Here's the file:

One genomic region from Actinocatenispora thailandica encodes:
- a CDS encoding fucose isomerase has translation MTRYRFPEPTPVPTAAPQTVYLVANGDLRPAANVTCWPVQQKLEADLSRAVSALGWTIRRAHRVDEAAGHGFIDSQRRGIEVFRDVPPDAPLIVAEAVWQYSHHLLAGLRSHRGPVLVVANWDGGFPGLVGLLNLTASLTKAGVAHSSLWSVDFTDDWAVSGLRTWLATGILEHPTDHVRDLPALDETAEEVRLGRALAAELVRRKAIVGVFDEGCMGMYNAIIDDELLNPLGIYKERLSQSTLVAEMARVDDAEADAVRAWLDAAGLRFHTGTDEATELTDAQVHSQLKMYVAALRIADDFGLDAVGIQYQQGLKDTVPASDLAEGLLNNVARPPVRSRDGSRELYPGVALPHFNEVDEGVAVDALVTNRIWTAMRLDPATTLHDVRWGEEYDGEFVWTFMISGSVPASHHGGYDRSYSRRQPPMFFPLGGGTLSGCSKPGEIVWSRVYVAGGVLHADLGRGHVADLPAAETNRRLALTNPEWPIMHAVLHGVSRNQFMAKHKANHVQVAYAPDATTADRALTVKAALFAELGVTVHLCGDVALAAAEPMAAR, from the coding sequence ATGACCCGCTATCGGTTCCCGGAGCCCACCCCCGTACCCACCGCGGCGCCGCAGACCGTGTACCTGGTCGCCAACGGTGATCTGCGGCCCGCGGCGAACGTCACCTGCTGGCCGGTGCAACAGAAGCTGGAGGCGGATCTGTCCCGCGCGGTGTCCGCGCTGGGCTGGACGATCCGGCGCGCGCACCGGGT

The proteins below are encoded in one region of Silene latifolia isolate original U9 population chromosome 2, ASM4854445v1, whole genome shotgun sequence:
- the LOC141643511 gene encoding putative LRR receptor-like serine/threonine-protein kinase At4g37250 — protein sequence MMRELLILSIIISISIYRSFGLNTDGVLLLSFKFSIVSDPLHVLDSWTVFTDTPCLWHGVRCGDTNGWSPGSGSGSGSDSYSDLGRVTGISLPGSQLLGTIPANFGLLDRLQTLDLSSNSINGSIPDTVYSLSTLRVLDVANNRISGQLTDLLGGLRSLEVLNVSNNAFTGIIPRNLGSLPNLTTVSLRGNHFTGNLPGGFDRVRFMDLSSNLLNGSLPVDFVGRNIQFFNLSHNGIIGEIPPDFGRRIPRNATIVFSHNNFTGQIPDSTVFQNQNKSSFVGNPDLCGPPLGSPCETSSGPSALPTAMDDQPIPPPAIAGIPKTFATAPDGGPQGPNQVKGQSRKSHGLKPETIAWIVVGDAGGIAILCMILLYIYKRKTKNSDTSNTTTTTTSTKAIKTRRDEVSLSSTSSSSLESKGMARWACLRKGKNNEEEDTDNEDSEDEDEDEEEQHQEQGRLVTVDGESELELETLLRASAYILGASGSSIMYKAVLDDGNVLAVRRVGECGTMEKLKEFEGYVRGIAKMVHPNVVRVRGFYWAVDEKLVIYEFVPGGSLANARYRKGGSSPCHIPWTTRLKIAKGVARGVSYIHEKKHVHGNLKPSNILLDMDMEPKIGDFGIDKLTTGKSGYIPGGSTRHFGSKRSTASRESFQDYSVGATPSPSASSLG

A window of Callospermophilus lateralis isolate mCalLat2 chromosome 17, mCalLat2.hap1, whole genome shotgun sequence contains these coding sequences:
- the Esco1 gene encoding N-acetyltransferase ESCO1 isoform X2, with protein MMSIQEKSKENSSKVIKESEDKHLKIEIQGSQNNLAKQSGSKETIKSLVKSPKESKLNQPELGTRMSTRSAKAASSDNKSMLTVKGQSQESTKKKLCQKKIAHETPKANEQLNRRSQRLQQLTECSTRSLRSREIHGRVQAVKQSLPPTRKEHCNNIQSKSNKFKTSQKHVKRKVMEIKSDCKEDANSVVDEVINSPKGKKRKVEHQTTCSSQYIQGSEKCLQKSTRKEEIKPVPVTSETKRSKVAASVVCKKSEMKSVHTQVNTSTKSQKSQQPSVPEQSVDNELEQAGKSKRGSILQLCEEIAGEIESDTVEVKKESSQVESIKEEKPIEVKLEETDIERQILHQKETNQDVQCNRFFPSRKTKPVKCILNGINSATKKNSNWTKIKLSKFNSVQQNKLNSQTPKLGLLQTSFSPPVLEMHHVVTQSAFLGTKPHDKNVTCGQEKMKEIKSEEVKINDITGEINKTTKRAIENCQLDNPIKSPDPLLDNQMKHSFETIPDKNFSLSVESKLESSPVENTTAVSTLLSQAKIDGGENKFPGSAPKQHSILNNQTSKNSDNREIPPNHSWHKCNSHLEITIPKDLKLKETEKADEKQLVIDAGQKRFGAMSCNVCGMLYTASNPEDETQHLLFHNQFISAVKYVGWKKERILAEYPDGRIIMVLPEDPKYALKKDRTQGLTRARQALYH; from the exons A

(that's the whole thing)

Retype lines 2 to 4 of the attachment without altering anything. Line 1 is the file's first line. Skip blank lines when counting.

- a CDS encoding fucose isomerase has translation MTRYRFPEPTPVPTAAPQTVYLVANGDLRPAANVTCWPVQQKLEADLSRAVSALGWTIRRAHRVDEAAGHGFIDSQRRGIEVFRDVPPDAPLIVAEAVWQYSHHLLAGLRSHRGPVLVVANWDGGFPGLVGLLNLTASLTKAGVAHSSLWSVDFTDDWAVSGLRTWLATGILEHPTDHVRDLPALDETAEEVRLGRALAAELVRRKAIVGVFDEGCMGMYNAIIDDELLNPLGIYKERLSQSTLVAEMARVDDAEADAVRAWLDAAGLRFHTGTDEATELTDAQVHSQLKMYVAALRIADDFGLDAVGIQYQQGLKDTVPASDLAEGLLNNVARPPVRSRDGSRELYPGVALPHFNEVDEGVAVDALVTNRIWTAMRLDPATTLHDVRWGEEYDGEFVWTFMISGSVPASHHGGYDRSYSRRQPPMFFPLGGGTLSGCSKPGEIVWSRVYVAGGVLHADLGRGHVADLPAAETNRRLALTNPEWPIMHAVLHGVSRNQFMAKHKANHVQVAYAPDATTADRALTVKAALFAELGVTVHLCGDVALAAAEPMAAR, from the coding sequence ATGACCCGCTATCGGTTCCCGGAGCCCACCCCCGTACCCACCGCGGCGCCGCAGACCGTGTACCTGGTCGCCAACGGTGATCTGCGGCCCGCGGCGAACGTCACCTGCTGGCCGGTGCAACAGAAGCTGGAGGCGGATCTGTCCCGCGCGGTGTCCGCGCTGGGCTGGACGATCCGGCGCGCGCACCGGGT

The proteins below are encoded in one region of Silene latifolia isolate original U9 population chromosome 2, ASM4854445v1, whole genome shotgun sequence:
- the LOC141643511 gene encoding putative LRR receptor-like serine/threonine-protein kinase At4g37250 — protein sequence MMRELLILSIIISISIYRSFGLNTDGVLLLSFKFSIVSDPLHVLDSWTVFTDTPCLWHGVRCGDTNGWSPGSGSGSGSDSYSDLGRVTGISLPGSQLLGTIPANFGLLDRLQTLDLSSNSINGSIPDTVYSLSTLRVLDVANNRISGQLTDLLGGLRSLEVLNVSNNAFTGIIPRNLGSLPNLTTVSLRGNHFTGNLPGGFDRVRFMDLSSNLLNGSLPVDFVGRNIQFFNLSHNGIIGEIPPDFGRRIPRNATIVFSHNNFTGQIPDSTVFQNQNKSSFVGNPDLCGPPLGSPCETSSGPSALPTAMDDQPIPPPAIAGIPKTFATAPDGGPQGPNQVKGQSRKSHGLKPETIAWIVVGDAGGIAILCMILLYIYKRKTKNSDTSNTTTTTTSTKAIKTRRDEVSLSSTSSSSLESKGMARWACLRKGKNNEEEDTDNEDSEDEDEDEEEQHQEQGRLVTVDGESELELETLLRASAYILGASGSSIMYKAVLDDGNVLAVRRVGECGTMEKLKEFEGYVRGIAKMVHPNVVRVRGFYWAVDEKLVIYEFVPGGSLANARYRKGGSSPCHIPWTTRLKIAKGVARGVSYIHEKKHVHGNLKPSNILLDMDMEPKIGDFGIDKLTTGKSGYIPGGSTRHFGSKRSTASRESFQDYSVGATPSPSASSLG